Linked by Thom Holwerda on Mon 4th Apr 2011 22:59 UTC
Windows And yes, the stream of controlled Windows 8 leaks continues. This time around, Thurrot and Rivera have published a number of screenshots from Windows 8's brand-new tablet user interface, and surprise surprise, its built on Metro, the same design language that underpins Windows Phone 7. Windows 8 will also include its own PDF reader, Modern Reader, which also happens to be the first application packaged in Microsoft's new AppX format. Update: Long Zheng has some technical details on AppX, including this little tidbit: "The extensive list of properties signifies the comprehensive scope of this system to be the ideal deployment strategy for 'applications', in all essence of the word. In fact, the AppX format is universal enough so it appears to work for everything from native Win32 applications to framework-based applications and even *gasp* web applications. Games are also supported."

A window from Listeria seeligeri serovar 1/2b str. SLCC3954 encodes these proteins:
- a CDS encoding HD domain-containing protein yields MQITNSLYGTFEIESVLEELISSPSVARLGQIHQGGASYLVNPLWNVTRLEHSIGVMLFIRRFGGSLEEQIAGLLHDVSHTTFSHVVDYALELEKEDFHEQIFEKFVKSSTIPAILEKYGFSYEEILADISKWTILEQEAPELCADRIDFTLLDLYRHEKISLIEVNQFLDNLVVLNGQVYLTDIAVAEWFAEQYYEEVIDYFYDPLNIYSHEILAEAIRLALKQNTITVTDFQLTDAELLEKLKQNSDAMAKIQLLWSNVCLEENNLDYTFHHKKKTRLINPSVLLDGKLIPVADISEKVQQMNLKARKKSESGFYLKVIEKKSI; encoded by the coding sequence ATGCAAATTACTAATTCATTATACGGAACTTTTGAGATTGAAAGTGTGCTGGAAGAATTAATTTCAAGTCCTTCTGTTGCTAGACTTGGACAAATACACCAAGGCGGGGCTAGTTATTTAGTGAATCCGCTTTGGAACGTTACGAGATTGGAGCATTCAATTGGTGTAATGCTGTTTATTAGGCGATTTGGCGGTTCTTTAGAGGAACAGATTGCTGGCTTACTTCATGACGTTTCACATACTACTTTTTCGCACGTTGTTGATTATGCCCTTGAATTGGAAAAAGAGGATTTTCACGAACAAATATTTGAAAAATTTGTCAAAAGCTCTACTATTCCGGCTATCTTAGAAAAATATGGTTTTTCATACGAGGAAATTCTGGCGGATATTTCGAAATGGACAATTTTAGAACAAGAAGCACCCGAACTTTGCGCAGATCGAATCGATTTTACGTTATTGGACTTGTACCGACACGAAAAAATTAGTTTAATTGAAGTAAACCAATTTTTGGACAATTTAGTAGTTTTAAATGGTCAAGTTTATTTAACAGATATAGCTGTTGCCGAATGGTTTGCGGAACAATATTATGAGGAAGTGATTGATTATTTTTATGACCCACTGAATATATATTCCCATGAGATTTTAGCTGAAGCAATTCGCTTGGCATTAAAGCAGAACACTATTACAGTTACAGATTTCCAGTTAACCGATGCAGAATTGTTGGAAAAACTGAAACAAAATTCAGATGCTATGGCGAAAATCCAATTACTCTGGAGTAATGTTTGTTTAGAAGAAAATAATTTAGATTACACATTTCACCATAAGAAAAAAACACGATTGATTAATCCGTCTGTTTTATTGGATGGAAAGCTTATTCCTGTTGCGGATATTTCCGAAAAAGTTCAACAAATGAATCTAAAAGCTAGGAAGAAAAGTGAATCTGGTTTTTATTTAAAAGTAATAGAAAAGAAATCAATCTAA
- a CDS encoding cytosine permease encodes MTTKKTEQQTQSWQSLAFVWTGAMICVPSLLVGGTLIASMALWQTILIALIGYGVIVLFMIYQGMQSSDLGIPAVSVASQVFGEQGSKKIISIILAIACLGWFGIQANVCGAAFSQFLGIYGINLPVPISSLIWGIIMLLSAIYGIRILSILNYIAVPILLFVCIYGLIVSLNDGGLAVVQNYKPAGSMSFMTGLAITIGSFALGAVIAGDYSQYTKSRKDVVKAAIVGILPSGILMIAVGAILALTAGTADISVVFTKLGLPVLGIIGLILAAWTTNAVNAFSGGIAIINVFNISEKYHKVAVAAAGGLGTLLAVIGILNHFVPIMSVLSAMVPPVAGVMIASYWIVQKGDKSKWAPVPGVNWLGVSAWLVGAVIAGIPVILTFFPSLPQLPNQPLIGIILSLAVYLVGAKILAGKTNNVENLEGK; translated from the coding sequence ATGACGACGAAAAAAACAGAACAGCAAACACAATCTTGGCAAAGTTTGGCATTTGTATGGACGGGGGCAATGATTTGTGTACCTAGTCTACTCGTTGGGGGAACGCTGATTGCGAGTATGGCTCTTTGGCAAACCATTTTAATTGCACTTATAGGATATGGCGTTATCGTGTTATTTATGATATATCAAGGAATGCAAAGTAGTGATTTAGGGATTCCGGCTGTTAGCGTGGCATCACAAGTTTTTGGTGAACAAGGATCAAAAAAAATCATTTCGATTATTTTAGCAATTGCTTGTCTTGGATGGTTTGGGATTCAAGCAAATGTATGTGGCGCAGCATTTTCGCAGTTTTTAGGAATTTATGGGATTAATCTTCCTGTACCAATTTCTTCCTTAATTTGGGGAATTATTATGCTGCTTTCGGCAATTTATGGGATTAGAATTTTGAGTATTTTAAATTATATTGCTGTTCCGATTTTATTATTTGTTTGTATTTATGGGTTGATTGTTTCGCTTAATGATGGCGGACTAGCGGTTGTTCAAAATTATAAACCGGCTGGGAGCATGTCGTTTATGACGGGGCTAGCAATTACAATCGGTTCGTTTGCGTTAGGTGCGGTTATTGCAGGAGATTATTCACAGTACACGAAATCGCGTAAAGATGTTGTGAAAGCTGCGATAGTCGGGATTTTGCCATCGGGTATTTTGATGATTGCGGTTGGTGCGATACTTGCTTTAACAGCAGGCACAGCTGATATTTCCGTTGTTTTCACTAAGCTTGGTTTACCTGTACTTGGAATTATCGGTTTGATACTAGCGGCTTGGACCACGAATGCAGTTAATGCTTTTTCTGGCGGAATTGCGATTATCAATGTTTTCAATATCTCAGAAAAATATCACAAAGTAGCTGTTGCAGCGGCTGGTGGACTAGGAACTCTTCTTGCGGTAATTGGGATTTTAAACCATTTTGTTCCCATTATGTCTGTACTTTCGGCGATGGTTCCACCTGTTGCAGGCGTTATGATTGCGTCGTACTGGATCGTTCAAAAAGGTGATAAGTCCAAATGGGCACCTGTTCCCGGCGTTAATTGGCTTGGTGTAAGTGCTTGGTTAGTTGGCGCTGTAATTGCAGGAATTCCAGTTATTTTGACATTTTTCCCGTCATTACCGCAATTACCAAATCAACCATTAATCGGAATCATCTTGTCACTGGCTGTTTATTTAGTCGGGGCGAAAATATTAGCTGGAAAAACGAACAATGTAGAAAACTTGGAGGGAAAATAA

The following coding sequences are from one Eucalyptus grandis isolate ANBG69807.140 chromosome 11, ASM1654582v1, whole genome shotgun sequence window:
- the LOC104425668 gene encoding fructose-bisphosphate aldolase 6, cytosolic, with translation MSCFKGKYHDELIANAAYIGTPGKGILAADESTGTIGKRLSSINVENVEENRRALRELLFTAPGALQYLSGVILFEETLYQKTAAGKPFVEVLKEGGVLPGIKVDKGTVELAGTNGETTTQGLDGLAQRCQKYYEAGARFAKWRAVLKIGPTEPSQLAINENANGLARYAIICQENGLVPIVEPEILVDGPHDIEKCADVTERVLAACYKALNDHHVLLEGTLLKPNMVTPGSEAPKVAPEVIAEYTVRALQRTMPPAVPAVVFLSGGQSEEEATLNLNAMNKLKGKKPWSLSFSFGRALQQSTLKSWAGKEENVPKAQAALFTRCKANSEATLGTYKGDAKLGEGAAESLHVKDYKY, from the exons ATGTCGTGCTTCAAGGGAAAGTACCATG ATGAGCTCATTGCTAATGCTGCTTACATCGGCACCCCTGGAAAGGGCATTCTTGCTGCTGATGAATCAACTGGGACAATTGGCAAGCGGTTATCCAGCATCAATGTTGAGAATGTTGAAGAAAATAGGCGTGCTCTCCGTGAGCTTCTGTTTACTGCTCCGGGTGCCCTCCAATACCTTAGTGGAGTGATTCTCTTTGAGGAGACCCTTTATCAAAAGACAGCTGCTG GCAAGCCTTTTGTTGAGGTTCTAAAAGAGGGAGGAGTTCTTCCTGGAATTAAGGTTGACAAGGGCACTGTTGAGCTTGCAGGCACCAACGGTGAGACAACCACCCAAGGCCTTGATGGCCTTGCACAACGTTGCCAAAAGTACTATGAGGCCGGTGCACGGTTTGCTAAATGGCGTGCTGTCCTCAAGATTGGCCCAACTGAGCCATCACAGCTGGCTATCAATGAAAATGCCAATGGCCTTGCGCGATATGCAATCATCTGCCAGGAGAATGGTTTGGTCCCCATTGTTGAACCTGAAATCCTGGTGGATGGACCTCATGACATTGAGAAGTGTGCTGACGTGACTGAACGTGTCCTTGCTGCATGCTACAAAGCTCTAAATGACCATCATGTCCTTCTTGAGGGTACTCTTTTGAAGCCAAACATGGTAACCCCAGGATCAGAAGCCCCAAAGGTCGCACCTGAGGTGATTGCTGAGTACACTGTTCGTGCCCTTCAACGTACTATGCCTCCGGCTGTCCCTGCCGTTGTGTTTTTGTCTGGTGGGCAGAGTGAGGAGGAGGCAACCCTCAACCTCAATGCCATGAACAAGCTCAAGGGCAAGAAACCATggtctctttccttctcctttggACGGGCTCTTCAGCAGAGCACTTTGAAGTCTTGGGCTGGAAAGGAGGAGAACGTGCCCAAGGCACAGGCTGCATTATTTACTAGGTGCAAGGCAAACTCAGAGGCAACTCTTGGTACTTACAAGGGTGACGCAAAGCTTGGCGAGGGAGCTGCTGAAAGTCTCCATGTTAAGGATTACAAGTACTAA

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RE[2]: App scalability
by chandler on Mon 4th Apr 2011 23:25 UTC in reply to "RE: App scalability"
chandler
Member since:
2006-08-29

Anything other than the user interface code can be shared, but essentially nobody writes 100% pure MVC code, which means there's a lot of places where things need to be changed when porting from Cocoa to Cocoa Touch. A Foundation-only library can be shared if you've got some unique networking or data processing code, but for a lot of apps, the UI defines and deeply affects the whole structure of the application.

There are issues on Windows Phone 7 with certain base classes not being provided - sockets being a notable example - which can cause complications, but generally if you write to WP7's requirements it'll be easier to share code with a Silverlight app than it is to share between iOS and OS X.

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